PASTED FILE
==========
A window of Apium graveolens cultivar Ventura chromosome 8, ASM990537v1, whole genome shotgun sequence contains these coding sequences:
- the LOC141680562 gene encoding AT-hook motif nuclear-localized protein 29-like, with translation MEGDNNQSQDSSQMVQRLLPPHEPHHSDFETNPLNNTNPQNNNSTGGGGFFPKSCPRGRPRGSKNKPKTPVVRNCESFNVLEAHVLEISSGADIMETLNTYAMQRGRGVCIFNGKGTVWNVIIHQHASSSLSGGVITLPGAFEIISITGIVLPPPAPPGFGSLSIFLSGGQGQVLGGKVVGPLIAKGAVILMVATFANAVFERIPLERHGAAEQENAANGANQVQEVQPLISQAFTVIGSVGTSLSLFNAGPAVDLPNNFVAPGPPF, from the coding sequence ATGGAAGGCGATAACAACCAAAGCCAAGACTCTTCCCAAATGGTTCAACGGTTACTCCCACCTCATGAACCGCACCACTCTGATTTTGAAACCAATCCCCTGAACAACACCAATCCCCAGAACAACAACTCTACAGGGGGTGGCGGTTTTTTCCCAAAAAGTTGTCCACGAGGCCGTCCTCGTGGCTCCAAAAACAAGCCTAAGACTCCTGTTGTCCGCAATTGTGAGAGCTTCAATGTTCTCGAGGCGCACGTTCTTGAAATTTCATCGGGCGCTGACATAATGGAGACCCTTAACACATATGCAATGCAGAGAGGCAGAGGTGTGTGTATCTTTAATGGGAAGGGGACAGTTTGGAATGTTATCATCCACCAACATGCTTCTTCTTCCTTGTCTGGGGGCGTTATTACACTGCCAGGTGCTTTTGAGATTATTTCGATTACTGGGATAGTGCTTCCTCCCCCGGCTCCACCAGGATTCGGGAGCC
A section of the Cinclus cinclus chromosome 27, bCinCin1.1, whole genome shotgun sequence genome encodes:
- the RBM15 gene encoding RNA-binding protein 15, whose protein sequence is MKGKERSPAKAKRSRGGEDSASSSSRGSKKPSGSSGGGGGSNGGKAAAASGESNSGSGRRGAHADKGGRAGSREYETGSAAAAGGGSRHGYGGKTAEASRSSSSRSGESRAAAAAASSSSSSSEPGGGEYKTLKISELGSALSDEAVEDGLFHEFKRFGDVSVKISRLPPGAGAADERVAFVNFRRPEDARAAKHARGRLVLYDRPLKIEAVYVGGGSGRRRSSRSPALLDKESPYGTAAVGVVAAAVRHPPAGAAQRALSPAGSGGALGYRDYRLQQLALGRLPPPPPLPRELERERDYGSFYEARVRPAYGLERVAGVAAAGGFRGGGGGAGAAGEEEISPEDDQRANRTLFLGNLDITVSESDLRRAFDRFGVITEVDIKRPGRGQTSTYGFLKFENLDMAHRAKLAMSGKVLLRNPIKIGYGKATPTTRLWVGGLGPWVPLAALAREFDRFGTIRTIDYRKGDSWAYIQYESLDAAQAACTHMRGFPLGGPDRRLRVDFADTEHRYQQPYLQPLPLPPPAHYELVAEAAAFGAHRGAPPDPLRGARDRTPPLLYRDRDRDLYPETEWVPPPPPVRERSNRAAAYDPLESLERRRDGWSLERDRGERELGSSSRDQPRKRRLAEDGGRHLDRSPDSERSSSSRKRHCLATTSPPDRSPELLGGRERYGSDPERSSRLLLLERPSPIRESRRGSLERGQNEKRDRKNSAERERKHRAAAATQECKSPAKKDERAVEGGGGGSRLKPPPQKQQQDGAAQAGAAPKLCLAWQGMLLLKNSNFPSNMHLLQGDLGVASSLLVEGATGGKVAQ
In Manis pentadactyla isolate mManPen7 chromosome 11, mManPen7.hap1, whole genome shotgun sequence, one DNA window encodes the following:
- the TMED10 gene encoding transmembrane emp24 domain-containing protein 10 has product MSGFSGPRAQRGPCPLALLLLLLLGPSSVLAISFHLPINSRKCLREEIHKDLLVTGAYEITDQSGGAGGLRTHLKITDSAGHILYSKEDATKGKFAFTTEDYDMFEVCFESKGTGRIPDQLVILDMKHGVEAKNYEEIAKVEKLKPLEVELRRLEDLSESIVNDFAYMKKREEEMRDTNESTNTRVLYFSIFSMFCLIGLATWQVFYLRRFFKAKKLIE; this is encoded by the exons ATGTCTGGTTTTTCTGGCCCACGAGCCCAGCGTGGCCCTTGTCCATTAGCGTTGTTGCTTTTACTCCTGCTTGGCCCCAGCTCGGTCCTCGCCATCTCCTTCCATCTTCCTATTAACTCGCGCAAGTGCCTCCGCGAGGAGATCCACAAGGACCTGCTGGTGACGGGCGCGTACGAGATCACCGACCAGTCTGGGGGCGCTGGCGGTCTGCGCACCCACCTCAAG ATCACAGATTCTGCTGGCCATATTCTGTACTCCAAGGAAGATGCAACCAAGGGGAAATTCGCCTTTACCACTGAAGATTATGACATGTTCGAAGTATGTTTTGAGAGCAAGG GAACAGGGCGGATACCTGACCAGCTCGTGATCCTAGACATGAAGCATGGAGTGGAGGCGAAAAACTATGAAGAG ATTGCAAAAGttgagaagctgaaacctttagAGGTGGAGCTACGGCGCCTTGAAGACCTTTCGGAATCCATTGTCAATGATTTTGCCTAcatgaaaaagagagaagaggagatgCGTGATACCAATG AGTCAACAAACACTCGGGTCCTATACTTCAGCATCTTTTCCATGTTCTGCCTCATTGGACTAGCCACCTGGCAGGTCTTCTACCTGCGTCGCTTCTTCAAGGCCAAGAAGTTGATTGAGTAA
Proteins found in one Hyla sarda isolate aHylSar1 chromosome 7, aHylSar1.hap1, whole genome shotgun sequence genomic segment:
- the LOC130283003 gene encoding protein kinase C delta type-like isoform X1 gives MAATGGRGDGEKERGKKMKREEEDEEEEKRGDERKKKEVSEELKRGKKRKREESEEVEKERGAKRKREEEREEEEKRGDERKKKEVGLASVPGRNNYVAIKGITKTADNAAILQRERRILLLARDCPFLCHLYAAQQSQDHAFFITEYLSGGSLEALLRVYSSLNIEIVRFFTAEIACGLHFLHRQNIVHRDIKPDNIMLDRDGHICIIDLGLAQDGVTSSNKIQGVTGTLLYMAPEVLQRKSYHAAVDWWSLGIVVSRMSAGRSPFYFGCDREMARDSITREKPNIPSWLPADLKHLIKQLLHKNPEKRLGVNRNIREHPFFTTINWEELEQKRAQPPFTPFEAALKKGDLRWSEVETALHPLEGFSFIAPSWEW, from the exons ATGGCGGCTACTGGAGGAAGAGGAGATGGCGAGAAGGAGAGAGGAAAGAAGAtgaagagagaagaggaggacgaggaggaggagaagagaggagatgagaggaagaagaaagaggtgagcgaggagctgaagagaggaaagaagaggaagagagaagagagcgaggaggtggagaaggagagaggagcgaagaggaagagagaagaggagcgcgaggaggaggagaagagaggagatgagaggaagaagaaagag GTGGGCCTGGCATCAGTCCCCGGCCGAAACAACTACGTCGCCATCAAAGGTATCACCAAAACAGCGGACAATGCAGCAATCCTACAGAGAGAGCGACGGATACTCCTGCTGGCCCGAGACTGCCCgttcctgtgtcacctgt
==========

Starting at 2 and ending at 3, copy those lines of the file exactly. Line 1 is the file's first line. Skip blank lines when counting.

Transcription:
- the LOC141680562 gene encoding AT-hook motif nuclear-localized protein 29-like, with translation MEGDNNQSQDSSQMVQRLLPPHEPHHSDFETNPLNNTNPQNNNSTGGGGFFPKSCPRGRPRGSKNKPKTPVVRNCESFNVLEAHVLEISSGADIMETLNTYAMQRGRGVCIFNGKGTVWNVIIHQHASSSLSGGVITLPGAFEIISITGIVLPPPAPPGFGSLSIFLSGGQGQVLGGKVVGPLIAKGAVILMVATFANAVFERIPLERHGAAEQENAANGANQVQEVQPLISQAFTVIGSVGTSLSLFNAGPAVDLPNNFVAPGPPF, from the coding sequence ATGGAAGGCGATAACAACCAAAGCCAAGACTCTTCCCAAATGGTTCAACGGTTACTCCCACCTCATGAACCGCACCACTCTGATTTTGAAACCAATCCCCTGAACAACACCAATCCCCAGAACAACAACTCTACAGGGGGTGGCGGTTTTTTCCCAAAAAGTTGTCCACGAGGCCGTCCTCGTGGCTCCAAAAACAAGCCTAAGACTCCTGTTGTCCGCAATTGTGAGAGCTTCAATGTTCTCGAGGCGCACGTTCTTGAAATTTCATCGGGCGCTGACATAATGGAGACCCTTAACACATATGCAATGCAGAGAGGCAGAGGTGTGTGTATCTTTAATGGGAAGGGGACAGTTTGGAATGTTATCATCCACCAACATGCTTCTTCTTCCTTGTCTGGGGGCGTTATTACACTGCCAGGTGCTTTTGAGATTATTTCGATTACTGGGATAGTGCTTCCTCCCCCGGCTCCACCAGGATTCGGGAGCC
A section of the Cinclus cinclus chromosome 27, bCinCin1.1, whole genome shotgun sequence genome encodes: